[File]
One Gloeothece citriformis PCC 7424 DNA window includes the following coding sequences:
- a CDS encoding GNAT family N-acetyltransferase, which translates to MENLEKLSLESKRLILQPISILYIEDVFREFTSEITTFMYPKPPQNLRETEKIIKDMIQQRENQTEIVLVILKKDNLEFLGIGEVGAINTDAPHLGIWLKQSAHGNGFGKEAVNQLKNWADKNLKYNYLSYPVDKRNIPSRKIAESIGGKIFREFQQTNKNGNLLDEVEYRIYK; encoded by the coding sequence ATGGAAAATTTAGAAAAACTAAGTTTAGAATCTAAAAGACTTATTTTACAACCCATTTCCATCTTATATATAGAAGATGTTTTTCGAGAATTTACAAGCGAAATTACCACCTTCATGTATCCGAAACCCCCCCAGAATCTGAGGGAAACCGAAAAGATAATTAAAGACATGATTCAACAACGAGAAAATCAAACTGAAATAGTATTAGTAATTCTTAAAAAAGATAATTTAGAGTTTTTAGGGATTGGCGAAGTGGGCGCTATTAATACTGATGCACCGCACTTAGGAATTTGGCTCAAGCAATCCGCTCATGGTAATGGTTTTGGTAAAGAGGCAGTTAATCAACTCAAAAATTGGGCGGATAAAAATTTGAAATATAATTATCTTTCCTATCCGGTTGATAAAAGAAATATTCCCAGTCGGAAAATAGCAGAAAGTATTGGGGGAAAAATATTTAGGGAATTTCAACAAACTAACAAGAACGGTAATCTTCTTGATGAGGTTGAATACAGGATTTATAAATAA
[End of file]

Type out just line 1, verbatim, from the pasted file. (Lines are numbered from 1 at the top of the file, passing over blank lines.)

One Gloeothece citriformis PCC 7424 DNA window includes the following coding sequences: